At least, this weekend I finally got some pitchforks. Medical Freedom Protests in London, though about a year too late; the Israeli PM claimed that the science was “unequivocal” that vaccines “work,” are safe and effective, before threatening to make the unvaccinated second-class citizens. People didn’t like that, and it wasn’t exactly reassuring that he threatened heavy crackdown by government power if he didn’t get his way (one wonders: if the science were that clear, and the message so equivocal, what’s the need for theatrics and hysterics?). In France, Macron faced the same problem after unscientifically demanding a 100% vaccination rate… or else! The French didn’t like that and took to the streets, only to get beaten by police.

Australians, a yo-yo country with its major cities in their umpteenth version of incarceration, also started to fight back. Thousands of people thwarted government words, barricades, and mounted police – the most poignant of protesters’ signs read “The new world order is the real virus.” One of the Icelandic tsars, ruler over another yo-yo country, recently said that “the pandemic is not over until it is over everywhere.” A strategic few days later he tightened the recently loosened noose, even though vaccination rates are world class and the testing regime is ridiculously vast. Doesn’t matter: move the goalposts. 

What to make of all this?

Like most people, I was shocked at what I saw last spring – and a tiny bit proud of my native Sweden when it didn’t lose its mind as quickly and thoroughly as everyone else did. A few months in, I noted the eerie transformation, foresaw the irresistible power grab of politicians and government officials, and was proven right when Sweden, too, gave in to the same tyrannical policies everyone else was wielding.  

Over the course of the pandemic – and before then – I’m guilty of being cynical about powers of government and powers of informative delusion on the part of the public. So far, my cynicism has served me rather well. Every time that I have said that the health autocrats will come up with a new justification for withdrawing people’s liberties, I have been correct – from health care capacity to rampant deaths, to just a little squeeze before Christmas, a holdout for vaccines, and now even despite those hallowed vaccines. Again and again: the grand state has moved its fortifications forward. 

Every time those around me have naively said “Oh, they’re letting us go now because <insert latest mirage waved before your eyes>.” My response: “You just wait; they’ll find another reason.” The scariest part of all is what Heath explores in his article: the goalposts just shift. Same methods invoked against vastly less dangerous threats.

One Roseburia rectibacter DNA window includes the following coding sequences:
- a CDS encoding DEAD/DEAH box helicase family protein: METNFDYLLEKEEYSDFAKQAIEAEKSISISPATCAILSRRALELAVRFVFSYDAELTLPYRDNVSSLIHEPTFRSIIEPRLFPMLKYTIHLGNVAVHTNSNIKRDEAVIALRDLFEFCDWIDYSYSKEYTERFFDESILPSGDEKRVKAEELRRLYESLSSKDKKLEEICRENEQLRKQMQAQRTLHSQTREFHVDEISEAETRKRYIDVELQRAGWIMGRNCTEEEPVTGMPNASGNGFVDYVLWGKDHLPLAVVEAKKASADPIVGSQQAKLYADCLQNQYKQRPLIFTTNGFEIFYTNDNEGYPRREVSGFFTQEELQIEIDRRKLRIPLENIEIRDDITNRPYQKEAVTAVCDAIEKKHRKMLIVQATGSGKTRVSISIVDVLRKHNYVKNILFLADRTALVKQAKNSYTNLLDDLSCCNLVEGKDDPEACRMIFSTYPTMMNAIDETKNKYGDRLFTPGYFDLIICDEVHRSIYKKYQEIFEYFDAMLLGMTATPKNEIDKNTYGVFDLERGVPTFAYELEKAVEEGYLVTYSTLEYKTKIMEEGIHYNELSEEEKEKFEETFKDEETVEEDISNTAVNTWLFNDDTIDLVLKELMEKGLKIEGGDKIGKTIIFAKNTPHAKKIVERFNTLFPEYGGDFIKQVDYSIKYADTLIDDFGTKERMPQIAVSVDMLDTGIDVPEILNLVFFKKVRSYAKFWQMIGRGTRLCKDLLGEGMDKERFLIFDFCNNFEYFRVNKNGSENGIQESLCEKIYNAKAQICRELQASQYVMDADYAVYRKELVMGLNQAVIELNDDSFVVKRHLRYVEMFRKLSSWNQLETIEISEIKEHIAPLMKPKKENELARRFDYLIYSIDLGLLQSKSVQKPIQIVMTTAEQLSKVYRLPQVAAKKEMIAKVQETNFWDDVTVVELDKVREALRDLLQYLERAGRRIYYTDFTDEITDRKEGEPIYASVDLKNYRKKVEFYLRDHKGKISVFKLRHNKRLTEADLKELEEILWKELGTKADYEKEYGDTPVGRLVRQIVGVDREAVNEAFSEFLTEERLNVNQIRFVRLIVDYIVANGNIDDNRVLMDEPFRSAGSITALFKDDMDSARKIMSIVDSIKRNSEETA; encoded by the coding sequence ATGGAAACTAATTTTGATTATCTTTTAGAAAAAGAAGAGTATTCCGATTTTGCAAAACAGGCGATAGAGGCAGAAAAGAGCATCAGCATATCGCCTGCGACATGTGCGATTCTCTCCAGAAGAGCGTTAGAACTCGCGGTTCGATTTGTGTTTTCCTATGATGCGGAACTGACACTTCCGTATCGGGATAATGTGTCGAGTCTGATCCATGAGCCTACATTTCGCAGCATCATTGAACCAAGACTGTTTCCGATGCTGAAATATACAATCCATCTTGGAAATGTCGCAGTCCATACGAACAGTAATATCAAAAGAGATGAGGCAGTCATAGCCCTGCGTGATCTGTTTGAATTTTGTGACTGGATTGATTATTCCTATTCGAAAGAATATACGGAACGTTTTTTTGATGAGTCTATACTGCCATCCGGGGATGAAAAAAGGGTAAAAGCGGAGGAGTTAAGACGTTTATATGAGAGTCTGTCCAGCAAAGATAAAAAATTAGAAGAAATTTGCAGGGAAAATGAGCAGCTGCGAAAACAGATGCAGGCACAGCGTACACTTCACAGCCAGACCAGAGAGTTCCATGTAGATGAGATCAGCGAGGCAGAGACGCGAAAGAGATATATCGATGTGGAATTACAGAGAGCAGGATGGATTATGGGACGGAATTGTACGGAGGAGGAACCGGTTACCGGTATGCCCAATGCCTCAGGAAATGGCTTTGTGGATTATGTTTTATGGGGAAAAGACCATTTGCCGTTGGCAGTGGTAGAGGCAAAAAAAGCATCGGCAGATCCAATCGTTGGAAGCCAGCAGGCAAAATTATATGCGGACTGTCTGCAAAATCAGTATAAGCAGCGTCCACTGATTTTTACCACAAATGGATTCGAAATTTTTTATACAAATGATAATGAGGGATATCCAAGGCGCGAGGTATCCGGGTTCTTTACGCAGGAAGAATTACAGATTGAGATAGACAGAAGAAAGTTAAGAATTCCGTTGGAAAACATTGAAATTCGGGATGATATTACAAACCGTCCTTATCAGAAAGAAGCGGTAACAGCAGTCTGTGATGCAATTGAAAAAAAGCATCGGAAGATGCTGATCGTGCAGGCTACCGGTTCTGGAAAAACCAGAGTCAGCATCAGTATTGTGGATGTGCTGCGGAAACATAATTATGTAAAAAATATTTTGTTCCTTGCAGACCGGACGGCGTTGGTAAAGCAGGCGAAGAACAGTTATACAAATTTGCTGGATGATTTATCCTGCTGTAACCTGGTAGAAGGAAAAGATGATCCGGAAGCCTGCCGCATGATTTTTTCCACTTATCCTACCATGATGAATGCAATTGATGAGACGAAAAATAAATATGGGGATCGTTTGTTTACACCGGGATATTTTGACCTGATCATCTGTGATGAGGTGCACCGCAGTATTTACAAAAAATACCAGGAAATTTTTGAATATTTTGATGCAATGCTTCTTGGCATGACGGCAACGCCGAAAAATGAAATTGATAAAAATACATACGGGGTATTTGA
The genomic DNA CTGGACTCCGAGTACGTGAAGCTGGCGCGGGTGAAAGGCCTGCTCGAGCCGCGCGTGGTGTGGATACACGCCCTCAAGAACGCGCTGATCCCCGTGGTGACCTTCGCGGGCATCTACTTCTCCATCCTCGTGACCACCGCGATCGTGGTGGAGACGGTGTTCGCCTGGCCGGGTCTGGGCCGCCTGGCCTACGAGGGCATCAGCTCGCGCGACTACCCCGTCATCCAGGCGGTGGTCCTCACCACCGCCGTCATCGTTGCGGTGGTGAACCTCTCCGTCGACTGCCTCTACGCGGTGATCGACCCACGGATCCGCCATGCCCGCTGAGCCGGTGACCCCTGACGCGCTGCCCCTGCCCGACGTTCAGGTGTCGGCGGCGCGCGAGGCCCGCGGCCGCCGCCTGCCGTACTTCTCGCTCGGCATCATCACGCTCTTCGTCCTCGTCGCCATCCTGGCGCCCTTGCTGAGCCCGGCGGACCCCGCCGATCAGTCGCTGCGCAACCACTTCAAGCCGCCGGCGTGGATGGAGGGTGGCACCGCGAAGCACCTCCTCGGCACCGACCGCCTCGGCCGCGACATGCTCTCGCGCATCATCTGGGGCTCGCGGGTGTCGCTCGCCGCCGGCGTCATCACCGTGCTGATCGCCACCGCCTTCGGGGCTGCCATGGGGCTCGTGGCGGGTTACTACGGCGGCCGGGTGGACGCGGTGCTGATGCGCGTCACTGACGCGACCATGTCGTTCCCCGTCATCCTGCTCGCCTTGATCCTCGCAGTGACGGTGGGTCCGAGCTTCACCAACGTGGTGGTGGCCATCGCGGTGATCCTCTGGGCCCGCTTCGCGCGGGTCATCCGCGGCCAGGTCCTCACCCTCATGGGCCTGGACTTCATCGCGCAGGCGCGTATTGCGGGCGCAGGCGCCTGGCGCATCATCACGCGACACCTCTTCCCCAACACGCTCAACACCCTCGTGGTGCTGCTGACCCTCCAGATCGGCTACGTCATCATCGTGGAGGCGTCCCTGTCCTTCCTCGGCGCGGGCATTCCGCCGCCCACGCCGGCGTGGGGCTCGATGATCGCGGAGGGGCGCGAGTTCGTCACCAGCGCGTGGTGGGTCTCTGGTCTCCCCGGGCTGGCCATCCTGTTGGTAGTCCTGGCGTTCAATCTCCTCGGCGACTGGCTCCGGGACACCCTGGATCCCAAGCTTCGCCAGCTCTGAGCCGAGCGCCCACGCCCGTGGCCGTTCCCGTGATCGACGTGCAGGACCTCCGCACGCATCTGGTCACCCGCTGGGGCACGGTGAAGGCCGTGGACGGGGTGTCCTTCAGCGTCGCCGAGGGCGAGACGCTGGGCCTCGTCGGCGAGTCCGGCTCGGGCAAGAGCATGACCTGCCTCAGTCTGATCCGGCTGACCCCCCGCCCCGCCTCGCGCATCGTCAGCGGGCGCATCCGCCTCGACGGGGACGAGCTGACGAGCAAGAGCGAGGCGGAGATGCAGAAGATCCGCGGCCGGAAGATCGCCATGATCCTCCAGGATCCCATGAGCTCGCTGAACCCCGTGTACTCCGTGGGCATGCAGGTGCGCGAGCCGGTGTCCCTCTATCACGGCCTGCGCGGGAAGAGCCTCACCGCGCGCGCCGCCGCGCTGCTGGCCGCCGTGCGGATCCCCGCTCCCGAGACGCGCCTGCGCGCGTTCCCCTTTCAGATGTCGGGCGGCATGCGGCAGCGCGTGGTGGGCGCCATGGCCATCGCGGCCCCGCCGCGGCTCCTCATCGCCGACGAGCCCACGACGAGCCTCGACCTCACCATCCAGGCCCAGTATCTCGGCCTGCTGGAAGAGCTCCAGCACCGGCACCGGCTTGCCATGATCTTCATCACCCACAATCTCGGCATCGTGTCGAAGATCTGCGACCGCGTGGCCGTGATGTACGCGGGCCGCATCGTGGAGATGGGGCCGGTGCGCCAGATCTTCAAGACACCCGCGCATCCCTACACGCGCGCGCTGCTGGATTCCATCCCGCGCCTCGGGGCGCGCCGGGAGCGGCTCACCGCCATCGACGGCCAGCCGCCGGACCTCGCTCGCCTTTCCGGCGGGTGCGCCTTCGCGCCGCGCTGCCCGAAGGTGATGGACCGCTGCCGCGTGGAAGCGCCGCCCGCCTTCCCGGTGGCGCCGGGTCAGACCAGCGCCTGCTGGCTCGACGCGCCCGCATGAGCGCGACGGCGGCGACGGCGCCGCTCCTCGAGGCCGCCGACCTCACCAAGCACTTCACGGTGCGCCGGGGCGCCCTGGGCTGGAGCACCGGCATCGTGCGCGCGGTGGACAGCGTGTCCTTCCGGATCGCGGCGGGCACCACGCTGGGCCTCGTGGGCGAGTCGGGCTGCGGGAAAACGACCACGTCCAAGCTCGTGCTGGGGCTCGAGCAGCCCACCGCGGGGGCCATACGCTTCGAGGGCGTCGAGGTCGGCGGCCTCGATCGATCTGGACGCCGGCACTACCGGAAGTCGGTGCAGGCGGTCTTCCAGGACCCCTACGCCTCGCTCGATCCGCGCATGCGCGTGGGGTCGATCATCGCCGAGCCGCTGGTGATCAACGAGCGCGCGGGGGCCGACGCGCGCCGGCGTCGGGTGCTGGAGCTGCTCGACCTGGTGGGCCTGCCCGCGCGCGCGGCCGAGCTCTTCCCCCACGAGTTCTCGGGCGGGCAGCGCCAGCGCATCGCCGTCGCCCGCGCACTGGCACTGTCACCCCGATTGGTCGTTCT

On Horrors and Negligence of the Public

Good people permit horrors, argues Barry Brownstein on these pages, out of a combination of fear, ignorance, and to not annoy your neighbor. You don’t speak up, said Alexandr Solzhenitsyn, the master chronicler of how good people do bad things, because you don’t want to inconvenience those around you. Maybe it doesn’t affect them? Maybe they aren’t as passionate about liberty as you? Maybe they just want to get through their days without another chant about revolution?

So, you hold your tongue. Besides, if you make a big fuss in the store, in public, or in conversing with the agents of the government, most people wouldn’t side with you: loudly complaining in the face of power makes you seem deranged rather than erudite. “Every man,” writes Solzhenitsyn in The Gulag Archipelago, “always has handy a dozen glib little reasons why he is right not to sacrifice himself.”

Thankfully, we’re seeing some people object to oversized government crackdowns, about an order of magnitude too little and about a year too late. 

It doesn’t much matter what the future “threat” will look like, or how damaging the Delta or Epsilon variants currently seem. I’m not primarily afraid of them, nor the Zeta, Eta, or Theta variants that are in the making. 

I’m afraid of Omega, the last letter of the Greek alphabet. Though, I don’t think it’ll be a string of a pretty lame coronavirus, but something considerably worse.

Joakim Book

Joakim Book

Joakim Book is a writer, researcher and editor on all things money, finance and financial history. He holds a masters degree from the University of Oxford and has been a visiting scholar at the American Institute for Economic Research in 2018 and 2019.

His work has been featured in the Financial Times, FT Alphaville, Neue Zürcher Zeitung, Svenska Dagbladet, Zero Hedge, The Property Chronicle and many other outlets. He is a regular contributor and co-founder of the Swedish liberty site Cospaia.se, and a frequent writer at CapXNotesOnLiberty, and HumanProgress.org.

Get notified of new articles from Joakim Book and AIER.